While some other states have closed their schools statewide, Holcomb’s said that under current guidelines, 273 of the state’s public school districts have closed or plan to close while still providing instruction through e-learning. The other 16 districts are working with the Department of Education to “determine their next steps and needs.”
Still, Holcomb called for Hoosiers to help him keep the coronavirus from spreading.
“To those who think that we may be overreacting, I can assure you that we are not,” Holcomb said. “Indiana is under a public health emergency.”
The single best tactic, he and health officials said, was to avoid crowds and to stay home.
Dr. Kris Box, Indiana’s state health commissioner, said she expects to see cases of COVID-19 grow in coming weeks.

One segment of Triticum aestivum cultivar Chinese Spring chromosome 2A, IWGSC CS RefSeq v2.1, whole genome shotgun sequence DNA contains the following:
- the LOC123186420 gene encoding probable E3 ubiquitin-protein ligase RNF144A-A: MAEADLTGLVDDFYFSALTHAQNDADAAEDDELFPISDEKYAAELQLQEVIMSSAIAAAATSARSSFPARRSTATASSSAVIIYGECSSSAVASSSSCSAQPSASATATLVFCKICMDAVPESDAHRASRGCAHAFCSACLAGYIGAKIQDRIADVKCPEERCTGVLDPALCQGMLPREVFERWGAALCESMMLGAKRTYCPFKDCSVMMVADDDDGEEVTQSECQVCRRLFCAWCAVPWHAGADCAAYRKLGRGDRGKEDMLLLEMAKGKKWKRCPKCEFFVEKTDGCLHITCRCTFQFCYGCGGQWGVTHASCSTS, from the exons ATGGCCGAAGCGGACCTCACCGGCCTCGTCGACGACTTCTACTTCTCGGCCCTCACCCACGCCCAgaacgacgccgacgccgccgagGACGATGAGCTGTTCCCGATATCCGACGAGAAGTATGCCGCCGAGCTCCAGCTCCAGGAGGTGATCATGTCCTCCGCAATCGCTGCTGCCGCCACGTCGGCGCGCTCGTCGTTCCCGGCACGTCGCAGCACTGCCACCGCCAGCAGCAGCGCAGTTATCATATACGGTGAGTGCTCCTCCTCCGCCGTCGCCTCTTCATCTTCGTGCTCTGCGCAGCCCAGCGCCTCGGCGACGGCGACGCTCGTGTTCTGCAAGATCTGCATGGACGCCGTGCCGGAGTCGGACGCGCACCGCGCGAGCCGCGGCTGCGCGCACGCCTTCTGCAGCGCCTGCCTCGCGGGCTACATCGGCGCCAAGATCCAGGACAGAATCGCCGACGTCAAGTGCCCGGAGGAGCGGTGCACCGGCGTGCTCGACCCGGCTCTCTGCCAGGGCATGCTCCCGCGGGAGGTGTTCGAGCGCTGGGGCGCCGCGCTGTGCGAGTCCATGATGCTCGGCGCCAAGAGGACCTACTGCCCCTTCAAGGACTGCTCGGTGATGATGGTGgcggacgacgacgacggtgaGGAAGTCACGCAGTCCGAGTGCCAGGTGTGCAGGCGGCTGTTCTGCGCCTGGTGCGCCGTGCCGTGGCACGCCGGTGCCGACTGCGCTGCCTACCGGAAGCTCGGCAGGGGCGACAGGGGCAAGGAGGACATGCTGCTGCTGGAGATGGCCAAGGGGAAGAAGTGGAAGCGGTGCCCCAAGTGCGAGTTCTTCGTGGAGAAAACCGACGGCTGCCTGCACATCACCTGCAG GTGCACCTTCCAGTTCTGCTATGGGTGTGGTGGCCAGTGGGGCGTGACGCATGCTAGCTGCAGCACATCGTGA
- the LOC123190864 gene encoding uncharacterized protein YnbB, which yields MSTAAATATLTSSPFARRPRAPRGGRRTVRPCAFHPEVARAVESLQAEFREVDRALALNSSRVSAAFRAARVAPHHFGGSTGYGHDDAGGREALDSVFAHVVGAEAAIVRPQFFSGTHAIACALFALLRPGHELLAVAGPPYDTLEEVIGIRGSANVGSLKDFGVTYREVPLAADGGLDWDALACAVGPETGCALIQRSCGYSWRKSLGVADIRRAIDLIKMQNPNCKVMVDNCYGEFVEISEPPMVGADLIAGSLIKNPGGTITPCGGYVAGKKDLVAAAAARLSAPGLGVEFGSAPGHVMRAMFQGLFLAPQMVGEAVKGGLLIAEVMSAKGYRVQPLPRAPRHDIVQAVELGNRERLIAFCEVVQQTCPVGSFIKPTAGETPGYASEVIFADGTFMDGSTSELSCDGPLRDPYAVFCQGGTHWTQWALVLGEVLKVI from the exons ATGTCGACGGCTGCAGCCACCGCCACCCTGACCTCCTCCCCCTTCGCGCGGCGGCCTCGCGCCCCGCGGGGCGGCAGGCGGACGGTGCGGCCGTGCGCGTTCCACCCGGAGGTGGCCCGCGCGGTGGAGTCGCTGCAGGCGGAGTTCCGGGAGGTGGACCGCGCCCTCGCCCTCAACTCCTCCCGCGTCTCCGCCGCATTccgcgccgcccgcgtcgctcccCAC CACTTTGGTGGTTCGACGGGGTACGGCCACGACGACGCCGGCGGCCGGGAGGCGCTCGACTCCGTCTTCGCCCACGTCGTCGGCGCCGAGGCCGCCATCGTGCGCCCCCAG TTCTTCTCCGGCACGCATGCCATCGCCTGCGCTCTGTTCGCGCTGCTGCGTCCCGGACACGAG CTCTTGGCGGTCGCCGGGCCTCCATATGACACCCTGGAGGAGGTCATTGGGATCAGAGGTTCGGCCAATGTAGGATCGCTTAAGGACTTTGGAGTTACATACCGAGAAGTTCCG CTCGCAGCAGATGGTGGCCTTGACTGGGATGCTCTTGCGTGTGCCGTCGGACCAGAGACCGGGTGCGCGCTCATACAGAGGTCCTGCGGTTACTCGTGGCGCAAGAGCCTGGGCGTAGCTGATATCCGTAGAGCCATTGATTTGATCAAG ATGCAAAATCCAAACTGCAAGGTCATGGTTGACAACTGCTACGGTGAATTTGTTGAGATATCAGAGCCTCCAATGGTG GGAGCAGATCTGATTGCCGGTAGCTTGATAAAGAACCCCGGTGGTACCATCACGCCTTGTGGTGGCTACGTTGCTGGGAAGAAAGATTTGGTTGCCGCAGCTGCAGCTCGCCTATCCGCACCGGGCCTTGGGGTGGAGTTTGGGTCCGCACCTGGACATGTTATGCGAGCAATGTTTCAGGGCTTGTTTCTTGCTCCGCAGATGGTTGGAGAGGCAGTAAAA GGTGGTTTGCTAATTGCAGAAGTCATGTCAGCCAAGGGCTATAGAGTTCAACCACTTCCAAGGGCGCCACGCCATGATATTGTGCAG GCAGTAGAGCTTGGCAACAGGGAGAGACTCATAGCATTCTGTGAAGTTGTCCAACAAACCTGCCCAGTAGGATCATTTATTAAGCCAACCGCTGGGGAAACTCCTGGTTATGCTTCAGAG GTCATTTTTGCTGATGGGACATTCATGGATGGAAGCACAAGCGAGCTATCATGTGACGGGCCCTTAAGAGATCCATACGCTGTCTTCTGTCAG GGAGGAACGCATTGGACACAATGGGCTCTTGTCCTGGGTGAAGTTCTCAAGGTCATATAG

“This is why that is it is absolutely imperative that Hoosiers follow the governor’s guidance,” she said. “Stay informed. Please avoid gatherings of over 50 people, and most important, stay at home.”
Dr. Virginia Caine, director of the Marion County Public Health Department, doubled down on that theme. “I cannot stress enough how important it is for residents to practice social distancing. Stay home as much as possible and wash your hands frequently.”
At the press conference, several people asked whether businesses and workers could get assistance to make up for what is sure to be a big financial hit.
Holcomb said the Department of Workforce Development has suspended rules that require people applying for unemployment insurance to physically appear at state offices.
The DWD also has requested flexibility under state and federal rules to expand eligibility for claimants and ease burdens on employers.
Although many details arising from the discussion were technical—how to file for unemployment benefits, what the state is doing to acquire additional respirators for hospitals, the size of gatherings allowed at certain events—a pall hung over the press conference due to the death of the first Indiana resident from the disease.